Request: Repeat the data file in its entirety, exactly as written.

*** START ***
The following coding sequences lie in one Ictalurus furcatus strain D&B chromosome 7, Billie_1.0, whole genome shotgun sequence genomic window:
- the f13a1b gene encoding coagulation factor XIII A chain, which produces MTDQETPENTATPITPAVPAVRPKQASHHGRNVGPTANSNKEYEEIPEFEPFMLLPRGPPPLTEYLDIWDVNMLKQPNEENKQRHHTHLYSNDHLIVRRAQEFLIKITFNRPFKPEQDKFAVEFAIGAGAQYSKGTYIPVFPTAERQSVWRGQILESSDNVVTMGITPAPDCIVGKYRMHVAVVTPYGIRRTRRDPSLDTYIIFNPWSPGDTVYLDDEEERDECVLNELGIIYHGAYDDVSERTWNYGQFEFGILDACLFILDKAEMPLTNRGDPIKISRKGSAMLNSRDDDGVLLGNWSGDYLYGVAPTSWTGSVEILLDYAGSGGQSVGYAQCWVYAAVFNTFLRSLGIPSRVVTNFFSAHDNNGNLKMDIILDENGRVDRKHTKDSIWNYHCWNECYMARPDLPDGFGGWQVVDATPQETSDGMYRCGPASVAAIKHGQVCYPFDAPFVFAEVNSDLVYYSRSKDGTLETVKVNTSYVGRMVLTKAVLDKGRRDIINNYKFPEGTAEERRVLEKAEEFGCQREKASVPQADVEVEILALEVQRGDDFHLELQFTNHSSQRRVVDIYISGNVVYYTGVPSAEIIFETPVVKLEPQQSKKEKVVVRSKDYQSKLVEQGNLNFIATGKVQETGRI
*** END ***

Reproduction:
The following coding sequences lie in one Ictalurus furcatus strain D&B chromosome 7, Billie_1.0, whole genome shotgun sequence genomic window:
- the f13a1b gene encoding coagulation factor XIII A chain, which produces MTDQETPENTATPITPAVPAVRPKQASHHGRNVGPTANSNKEYEEIPEFEPFMLLPRGPPPLTEYLDIWDVNMLKQPNEENKQRHHTHLYSNDHLIVRRAQEFLIKITFNRPFKPEQDKFAVEFAIGAGAQYSKGTYIPVFPTAERQSVWRGQILESSDNVVTMGITPAPDCIVGKYRMHVAVVTPYGIRRTRRDPSLDTYIIFNPWSPGDTVYLDDEEERDECVLNELGIIYHGAYDDVSERTWNYGQFEFGILDACLFILDKAEMPLTNRGDPIKISRKGSAMLNSRDDDGVLLGNWSGDYLYGVAPTSWTGSVEILLDYAGSGGQSVGYAQCWVYAAVFNTFLRSLGIPSRVVTNFFSAHDNNGNLKMDIILDENGRVDRKHTKDSIWNYHCWNECYMARPDLPDGFGGWQVVDATPQETSDGMYRCGPASVAAIKHGQVCYPFDAPFVFAEVNSDLVYYSRSKDGTLETVKVNTSYVGRMVLTKAVLDKGRRDIINNYKFPEGTAEERRVLEKAEEFGCQREKASVPQADVEVEILALEVQRGDDFHLELQFTNHSSQRRVVDIYISGNVVYYTGVPSAEIIFETPVVKLEPQQSKKEKVVVRSKDYQSKLVEQGNLNFIATGKVQETGRI